On March 2, the Gender Studies Club hosted the Masculinity and Mental Health panel discussion. Conversation was based around many factors that might impede boys and men from getting the resources they may need when they are experiencing mental health issues.
Mental health is stigmatized in our society which causes men to seem weak when they express their struggles with stress and mental health. Studies show that women outlive men by 10 years from a life expectancy standpoint due to this, in addition to components such as racism, racial discrimination, microaggressions and racial battle fatigue. White men are also outliving African American men by an average of five years.
The panel consisted of Brandon Wiley, a licensed professional counselor out of Erie, and Quincy Stephenson, the outreach assistant director and coordinator for the counseling and wellbeing center at Duquesne University.
Stevenson spoke on the stigmatism men feel when they are stressed or struggling mentally.
“There has not been a norm set in reference to me being open with my emotions and being open to being vulnerable,” said Stevenson.
Stevenson went on to state the three focus points that men tend to focus their stress on: finances, relationships and state of living.
Wiley brought attention to the constant opportunity for conversation and opportunity to learn something. This starts with self-evaluation and change within ourselves before we make a change in society.
“It is important now more than ever to continue to push the envelope,” said Stevenson. “It is important now for us to continue to push our courageous conversations towards courageous policy change and culture change.”
Those who seek help from a counselor or therapist may come across an issue that the therapist does not fit well with you. This can become a barrier for men and boys who are seeking to get help. Wiley expressed the importance of taking care of all aspects of ourselves mentally, physically and emotionally.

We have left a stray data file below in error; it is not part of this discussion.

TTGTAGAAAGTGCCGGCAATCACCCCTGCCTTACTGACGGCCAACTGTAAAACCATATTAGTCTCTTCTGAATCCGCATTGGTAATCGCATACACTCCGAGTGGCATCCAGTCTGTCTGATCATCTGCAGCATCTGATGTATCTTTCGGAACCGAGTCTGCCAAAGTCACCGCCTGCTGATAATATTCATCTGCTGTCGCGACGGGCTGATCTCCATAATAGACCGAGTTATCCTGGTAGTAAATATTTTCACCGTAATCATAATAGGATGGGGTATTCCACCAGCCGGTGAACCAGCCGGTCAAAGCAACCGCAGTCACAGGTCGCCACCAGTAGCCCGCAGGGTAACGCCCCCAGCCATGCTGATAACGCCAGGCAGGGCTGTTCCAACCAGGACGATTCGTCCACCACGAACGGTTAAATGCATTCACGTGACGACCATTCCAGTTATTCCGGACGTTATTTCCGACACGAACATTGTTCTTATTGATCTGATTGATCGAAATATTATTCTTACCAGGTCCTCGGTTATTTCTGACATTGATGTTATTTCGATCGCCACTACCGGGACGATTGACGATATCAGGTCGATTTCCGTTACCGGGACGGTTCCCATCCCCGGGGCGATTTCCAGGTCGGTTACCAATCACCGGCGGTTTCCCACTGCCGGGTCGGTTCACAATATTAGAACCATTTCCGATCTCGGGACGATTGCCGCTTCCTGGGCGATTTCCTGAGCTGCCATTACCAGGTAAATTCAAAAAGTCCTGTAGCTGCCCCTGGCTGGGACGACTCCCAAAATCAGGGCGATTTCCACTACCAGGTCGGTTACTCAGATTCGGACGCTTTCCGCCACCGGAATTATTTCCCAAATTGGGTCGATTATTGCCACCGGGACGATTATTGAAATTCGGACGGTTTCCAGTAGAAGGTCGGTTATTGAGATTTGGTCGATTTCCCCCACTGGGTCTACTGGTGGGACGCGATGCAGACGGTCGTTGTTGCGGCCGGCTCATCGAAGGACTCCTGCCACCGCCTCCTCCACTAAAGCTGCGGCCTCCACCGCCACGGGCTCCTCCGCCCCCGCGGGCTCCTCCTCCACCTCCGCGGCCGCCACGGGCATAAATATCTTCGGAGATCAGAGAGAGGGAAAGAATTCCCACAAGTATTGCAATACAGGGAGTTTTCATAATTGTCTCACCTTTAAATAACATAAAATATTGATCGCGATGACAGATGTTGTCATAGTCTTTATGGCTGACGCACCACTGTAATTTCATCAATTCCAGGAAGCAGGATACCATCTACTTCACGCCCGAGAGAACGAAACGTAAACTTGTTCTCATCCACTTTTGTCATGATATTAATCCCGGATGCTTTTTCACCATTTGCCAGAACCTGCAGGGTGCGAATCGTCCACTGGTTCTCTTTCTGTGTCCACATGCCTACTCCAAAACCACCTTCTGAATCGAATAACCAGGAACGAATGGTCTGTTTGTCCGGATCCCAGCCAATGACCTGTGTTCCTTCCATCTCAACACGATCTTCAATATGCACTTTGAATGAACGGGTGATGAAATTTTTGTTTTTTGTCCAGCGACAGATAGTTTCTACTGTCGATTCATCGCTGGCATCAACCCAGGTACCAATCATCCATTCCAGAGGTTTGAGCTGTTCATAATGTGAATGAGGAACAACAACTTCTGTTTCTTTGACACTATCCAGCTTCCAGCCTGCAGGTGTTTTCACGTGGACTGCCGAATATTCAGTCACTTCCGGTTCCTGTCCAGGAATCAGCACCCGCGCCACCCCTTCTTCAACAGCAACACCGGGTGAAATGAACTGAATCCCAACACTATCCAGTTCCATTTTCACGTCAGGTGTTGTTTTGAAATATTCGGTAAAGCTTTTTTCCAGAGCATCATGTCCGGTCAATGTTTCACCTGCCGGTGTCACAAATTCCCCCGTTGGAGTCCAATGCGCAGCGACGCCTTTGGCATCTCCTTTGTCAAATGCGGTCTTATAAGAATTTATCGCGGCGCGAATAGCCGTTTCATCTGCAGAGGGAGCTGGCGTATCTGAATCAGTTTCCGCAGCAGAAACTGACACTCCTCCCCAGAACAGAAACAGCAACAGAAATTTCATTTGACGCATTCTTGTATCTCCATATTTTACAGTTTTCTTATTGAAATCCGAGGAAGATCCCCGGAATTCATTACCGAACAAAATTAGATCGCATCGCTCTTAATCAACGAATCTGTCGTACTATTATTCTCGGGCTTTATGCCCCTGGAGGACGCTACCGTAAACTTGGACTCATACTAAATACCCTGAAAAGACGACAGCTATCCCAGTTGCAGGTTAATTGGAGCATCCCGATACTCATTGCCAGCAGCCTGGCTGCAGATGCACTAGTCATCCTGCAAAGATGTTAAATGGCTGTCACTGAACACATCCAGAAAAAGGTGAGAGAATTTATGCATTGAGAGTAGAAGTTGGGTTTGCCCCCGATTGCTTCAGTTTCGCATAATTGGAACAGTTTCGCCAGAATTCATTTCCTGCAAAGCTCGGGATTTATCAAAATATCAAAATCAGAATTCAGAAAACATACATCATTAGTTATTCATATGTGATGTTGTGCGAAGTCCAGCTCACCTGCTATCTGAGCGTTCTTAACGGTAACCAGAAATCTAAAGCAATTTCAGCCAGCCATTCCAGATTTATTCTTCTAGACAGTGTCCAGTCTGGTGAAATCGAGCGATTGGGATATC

“The number one reason people stop pursuing counseling is because they are not finding someone they are meshing with,” said Wiley. “They kind of give up after one or two tries. Just as invested as we are in our physical health when we go to see a doctor and get a physical, the same thing goes with mental capacity.”
It takes everyone to make a change and a collective voice to shift power to create that change. Active listening is an essential piece which can help find that commonality and make a positive change. Listening to one another can help make a change around the norms of masculinity.
Emily Keener of the Psychology Department, who studies gender roles, masculinity and femininity, spoke on how peers can take the next step to changing the stigmatism of masculinity.
“We have to let our peers violate the gender norms. We have to not just let them but praise them for that. Peers are so powerful,” said Keener. “Your peers care.”
For students who are looking to get involved with the Gender Studies Club can join on CORE or through the club’s social media accounts including Instagram (@srugndrstudies), Facebook (@genderstudiesSRU), and Twitter (@SRUgndrstudies). Gender Studies Club meetings are held every third Tuesday of the month from 7:30-8:30 p.m.